• I think I want my DVR back (we didn’t get one when we set up our cable in the new house). Too many new shows I want to try out and no way in hell I’ll be able to sit down and watch them all at broadcast time. Having little kids makes being a TV fan difficult, I swear.
  • Speaking of little kids, hearty congratulations are in order for my buddy Jeff Newberry, who recently discovered he’s going to be a first-time dad. Good on ya, Jeff! I fully expect to hear about you reading poetry to Heather’s belly as she hits the latter stages of her pregnancy.
  • Also speaking of little kids, Terry’s got her report on Kelsey’s initial foray into organized sports up over at Mother Mirth. Terry was all witty and wistful and pensive and stuff so I didn’t have to be.

Written by Allen

September 15th, 2006 at 12:08 pm

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Thank heavens for common sense: NBC blinked. Aaron Sorkin’s Studio 60 on the Sunset Strip will not air opposite CSI and Grey’s Anatomy when it debuts this fall. They haven’t yet announced where it will air, but let’s all raise a glass of our beverage of choice to NBC for deciding not to cripple the show before it even got its feet under it. (They’ll be throwing an extra episode of Deal or No Deal in that time slot instead — I won’t cry if that gets slaughtered, and I doubt NBC will either, since the extra episode of an established game show likely costs them almost nothing, at least in comparison.)

Don’t worry, this can only help our plans for Sorkinalia.

Written by Allen

May 27th, 2006 at 9:00 pm

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Celebrating Sorkinalia!

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One last bit of Sorkiniana, then I’m done with talking about him for a bit:

I think the best part of last night’s series finale of The West Wing was the one-minute preview for Studio 60 On The Sunset Strip, the new Aaron Sorkin series airing on NBC this fall, which showed up in the middle of the broadcast. [1] That show is, for me the Superman Returns of the fall TV season, — both because it’s Sorkin’s return to series television and because of the tremendous anticipation I’ve got building up for it. Just Sorkin’s involvement alone would have been enough to get me to watch, really, but finding out that the cast included the underrated Matthew Perry and Steven Weber and the scrumptious Amanda Peet jacked up my internal buzz even more.

And then they showed that preview last night… and holy schnikies, I hadn’t heard that Bradley Friggin’ Whitford, my favorite WW actor, is gonna be on it, too. I had been thinking to myself just a few minutes before the preview, “Man, I really hope Whitford gets to do something good after this show’s done, ’cause he’s too good not to be on a quality show somewhere.” I’ve got a hunch he’s probably not going to get more quality than Studio 60.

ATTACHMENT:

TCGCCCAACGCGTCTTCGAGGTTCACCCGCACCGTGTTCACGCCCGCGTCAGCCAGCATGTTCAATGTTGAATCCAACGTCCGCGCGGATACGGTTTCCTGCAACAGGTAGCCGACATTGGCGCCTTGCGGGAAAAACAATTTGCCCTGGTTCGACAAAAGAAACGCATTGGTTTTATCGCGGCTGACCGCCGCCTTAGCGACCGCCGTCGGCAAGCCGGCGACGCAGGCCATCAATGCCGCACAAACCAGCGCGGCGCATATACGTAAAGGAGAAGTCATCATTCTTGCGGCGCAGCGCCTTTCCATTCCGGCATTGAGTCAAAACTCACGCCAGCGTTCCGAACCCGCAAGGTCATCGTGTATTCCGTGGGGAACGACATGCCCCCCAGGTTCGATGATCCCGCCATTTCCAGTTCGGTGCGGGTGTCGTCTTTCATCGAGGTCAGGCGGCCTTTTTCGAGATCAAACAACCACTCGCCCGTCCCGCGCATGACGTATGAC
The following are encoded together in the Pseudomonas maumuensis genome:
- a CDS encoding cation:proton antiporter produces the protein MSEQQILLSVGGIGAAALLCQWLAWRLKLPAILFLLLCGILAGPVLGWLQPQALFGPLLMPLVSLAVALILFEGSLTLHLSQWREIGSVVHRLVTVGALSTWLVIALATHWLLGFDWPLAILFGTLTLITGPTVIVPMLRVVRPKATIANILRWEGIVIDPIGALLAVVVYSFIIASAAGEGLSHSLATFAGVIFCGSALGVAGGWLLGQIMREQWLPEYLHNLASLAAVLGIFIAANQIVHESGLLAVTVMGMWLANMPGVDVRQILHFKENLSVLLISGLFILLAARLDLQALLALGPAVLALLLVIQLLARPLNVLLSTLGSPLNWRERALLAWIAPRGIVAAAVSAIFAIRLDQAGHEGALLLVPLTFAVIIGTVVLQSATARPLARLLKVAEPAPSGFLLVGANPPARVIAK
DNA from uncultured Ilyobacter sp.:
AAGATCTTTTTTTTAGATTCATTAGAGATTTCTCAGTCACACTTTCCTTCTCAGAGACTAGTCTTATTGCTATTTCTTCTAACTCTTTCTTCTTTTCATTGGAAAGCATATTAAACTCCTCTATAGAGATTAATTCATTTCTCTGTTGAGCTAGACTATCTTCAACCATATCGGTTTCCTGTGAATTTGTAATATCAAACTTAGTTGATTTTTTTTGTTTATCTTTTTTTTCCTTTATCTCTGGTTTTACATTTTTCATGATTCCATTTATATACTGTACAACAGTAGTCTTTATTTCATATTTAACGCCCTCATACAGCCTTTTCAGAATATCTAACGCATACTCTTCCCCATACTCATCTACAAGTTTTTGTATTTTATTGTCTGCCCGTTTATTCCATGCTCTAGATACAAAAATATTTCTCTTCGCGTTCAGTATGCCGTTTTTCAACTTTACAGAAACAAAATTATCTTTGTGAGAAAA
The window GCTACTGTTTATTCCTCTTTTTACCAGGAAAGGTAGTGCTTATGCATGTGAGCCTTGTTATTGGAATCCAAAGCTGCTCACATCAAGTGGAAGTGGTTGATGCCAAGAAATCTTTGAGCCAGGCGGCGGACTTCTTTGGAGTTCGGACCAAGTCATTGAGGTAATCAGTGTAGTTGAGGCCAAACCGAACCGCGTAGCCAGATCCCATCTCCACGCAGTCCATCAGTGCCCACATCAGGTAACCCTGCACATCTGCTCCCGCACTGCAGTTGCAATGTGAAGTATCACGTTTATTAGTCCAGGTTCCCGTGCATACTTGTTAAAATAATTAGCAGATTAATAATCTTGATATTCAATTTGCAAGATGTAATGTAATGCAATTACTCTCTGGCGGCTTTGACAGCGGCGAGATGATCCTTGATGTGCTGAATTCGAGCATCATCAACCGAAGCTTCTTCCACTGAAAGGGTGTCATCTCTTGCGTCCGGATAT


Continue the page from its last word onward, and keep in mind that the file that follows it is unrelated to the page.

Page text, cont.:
Apparently, the script for the Studio 60 pilot has been floating around the Internet for awhile; part of me’s tempted to hunt it down and read it, but the bigger part of me wants to be surprised when I see the show in September. Warren Ellis has read it, and had this to say about it in his “Bad Signal” email newsletter this morning:

Read a draft of Aaron Sorkin’s forthcoming Studio 60 On The Sunset Strip last night. Nearly gave up writing. I want to break that bastard’s hands, I really do.

Ellis is a pretty damn fine writer himself, so that script’s gotta be something else for him to throw that kind of praise (if you can call wanting to cripple the man “praise”) Sorkin’s way.

I’m hoping at this point that NBC will have a better handle on how to market and manage Studio 60 than ABC did with SportsNight, Sorkin’s last backstage look at a TV show. SportsNight and The West Wing had a very similar vibe to them — neither was strictly a comedy or a drama, but fluidly melded elements of each. ABC had no idea how to handle SportsNight since it looked like a sitcom and was only thirty minutes long… but had moments of seriousness as affecting as any traditional hour-long drama. NBC had an easier time with The West Wing, since we viewers tend to accept chunks of comedy chocolate in our peanut butter drama more easily than the other way around. I can’t be sure just yet, but I’d imagine Studio 60 will steer overall more closely to the comedy (especially given that it’s a behind-the-scenes look at a comedy show), but with Sorkin wrting, it’s guaranteed to have healthy doses of both.

Early indications are that NBC’s doing right by Sorkin with their scheduling: right now it looks like the show’s going to air on Thursday nights at 9 p.m. Eastern, after My Name Is Earl and The Office, the two best comedies NBC’s got right now. That’s going to make for the best block of programming the network’s had on its supposed “Must See TV” night in years, and ensures I’m going to be watching (or recording, anyway) on Thursdays. Bridging the absurdity of The Office and the perpetual torment of ER seems like it’ll be a perfect job for Studio 60.